Monday, August 21, 2006

Setting default share permissions

If you use shared folders often, you probably know that Windows XP defaults share permissions to "Everyone" (with full access). If you don't know that - shame on you!
I don't know exactly where this default is stored, but if you want to change it, you can do with with the Tweak UI PowerToy.
In the tree on the left, select "Access Control". Then choose the "Default share permissions" in the combobox and click "Change".
Enjoy :-)

Working with Source Safe over the web

I am working (from Israel) for a company from the US (I haven't finished my thesis yet, but my grant is dry and I still need to feed my family...). Since I'm working on applications related to trading, there is a great emphasis on security so every file transfer is done over a VPN.
Lately I needed to work directly with their VSS database. I agree with most that Source Safe is really something that should be left in the past, but it will take some time before I can convince them to switch and in the mean time work must continue. Everybody who has tried to use VSS over an Internet connection knows it's just impossible to work this way. Add to that the cross-Atlantic delay and a VPN link and you get to wait 10-20 minutes only to open a tree in the viewer (that is, if you're lucky enough not to get link errors, which I'm currently investigating with my ISP). So I've been looking for applications that help accessing an existing VSS database over the Internet.
The major tools I found were as follows:

The prices vary around 150$-250$ per user, except for VssConnect which costs only 30$.
They all work with some kind of web server and have a way to encrypt the data, but in our case it's irrelevant since we are working over a VPN link anyway.
SAW and VSSRemoting have a special feature that supposedly improves file transfer significantly, by transfering only the parts of the files that are different.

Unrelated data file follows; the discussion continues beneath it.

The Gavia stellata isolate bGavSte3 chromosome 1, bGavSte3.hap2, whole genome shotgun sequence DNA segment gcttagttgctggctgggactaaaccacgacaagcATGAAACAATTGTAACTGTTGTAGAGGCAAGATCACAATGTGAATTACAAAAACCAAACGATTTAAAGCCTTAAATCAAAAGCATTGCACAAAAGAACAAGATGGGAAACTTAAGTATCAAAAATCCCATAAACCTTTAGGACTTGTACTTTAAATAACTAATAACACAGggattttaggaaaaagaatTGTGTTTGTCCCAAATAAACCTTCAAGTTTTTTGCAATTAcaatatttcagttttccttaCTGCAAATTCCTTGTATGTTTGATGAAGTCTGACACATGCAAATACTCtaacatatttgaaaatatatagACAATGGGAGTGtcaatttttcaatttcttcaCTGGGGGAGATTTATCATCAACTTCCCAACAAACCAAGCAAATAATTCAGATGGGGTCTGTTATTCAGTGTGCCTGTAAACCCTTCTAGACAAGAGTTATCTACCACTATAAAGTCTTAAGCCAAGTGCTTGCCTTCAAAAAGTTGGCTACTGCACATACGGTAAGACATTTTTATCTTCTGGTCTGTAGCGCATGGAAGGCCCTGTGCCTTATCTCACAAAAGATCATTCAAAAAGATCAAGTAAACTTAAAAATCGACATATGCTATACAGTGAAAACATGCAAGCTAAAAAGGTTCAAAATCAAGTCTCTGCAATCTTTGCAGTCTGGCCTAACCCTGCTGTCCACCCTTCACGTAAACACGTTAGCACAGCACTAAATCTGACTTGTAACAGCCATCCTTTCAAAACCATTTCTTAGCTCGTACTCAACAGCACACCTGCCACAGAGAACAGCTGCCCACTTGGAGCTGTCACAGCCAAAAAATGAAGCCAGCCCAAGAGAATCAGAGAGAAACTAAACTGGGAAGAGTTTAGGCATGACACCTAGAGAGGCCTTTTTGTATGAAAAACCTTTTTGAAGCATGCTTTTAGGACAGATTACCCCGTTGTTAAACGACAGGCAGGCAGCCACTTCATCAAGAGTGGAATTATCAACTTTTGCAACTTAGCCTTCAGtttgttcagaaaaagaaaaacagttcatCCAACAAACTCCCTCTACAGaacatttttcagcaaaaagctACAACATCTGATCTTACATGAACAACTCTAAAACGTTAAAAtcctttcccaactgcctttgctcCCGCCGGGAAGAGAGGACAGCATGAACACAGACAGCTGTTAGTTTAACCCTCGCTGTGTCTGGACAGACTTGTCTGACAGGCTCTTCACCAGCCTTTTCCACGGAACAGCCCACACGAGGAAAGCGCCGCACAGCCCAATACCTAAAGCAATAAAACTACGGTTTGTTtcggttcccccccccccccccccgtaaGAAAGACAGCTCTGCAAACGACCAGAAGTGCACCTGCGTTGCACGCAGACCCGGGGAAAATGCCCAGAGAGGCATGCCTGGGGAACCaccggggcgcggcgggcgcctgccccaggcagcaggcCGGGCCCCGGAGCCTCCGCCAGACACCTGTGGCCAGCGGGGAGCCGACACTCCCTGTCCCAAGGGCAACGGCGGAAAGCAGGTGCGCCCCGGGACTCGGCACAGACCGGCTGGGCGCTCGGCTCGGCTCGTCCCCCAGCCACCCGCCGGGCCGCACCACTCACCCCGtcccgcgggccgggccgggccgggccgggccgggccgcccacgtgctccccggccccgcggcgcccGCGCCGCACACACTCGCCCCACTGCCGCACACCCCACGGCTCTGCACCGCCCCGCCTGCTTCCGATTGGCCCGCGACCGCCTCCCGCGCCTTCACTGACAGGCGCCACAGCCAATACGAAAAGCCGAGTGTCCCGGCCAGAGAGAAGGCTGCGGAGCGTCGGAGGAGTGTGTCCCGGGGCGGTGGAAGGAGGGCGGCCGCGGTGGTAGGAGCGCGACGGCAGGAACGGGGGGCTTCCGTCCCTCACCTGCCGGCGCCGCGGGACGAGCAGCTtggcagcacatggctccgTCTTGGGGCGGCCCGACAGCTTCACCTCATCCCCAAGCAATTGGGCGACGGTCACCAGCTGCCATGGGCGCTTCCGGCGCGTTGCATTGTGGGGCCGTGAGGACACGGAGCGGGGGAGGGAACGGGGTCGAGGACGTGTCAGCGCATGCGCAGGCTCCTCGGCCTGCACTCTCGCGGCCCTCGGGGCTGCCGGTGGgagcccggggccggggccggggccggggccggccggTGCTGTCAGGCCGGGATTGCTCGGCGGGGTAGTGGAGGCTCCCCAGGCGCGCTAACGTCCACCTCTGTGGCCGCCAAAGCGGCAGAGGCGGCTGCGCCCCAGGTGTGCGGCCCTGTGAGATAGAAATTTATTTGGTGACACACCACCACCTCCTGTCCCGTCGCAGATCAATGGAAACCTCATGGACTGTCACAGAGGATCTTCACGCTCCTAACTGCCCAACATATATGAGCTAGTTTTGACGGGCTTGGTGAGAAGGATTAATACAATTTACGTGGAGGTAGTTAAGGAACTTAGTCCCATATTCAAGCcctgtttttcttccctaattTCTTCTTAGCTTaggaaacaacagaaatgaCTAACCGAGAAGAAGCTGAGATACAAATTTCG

We didn't want to waste too much time reviewing each, so we decided to start by checking out the one that looks the most mature (SAW).
In general, I am very happy using it. It works really fast, integrates with Visual Studio 2005 and does the work well. I did encounter a few issues, though:
1. Switching with the same solution between SAW and VSS didn't work well for me. I contacted DynamSoft's support and they tried to help me, but it didn't work. In my case I don't care much, because 99% of the time I'll be using SAW anyway. If you plan on switching between them often - I suggest you check it out thoroughly.
2. File comparison application dissapointing:
a. Compares lines and not words/characters (like VSS)
b. No option to ommit blanks, so even if the difference is just an irrelevant space, you will see the whole line marked as different (like VSS)
c. The GUI doesn't work properly - when there is only one difference, the arrows to jump to the difference are disabled when there is only one.
(NOTE: According to Support, this issue should be fixed soon - in the next release).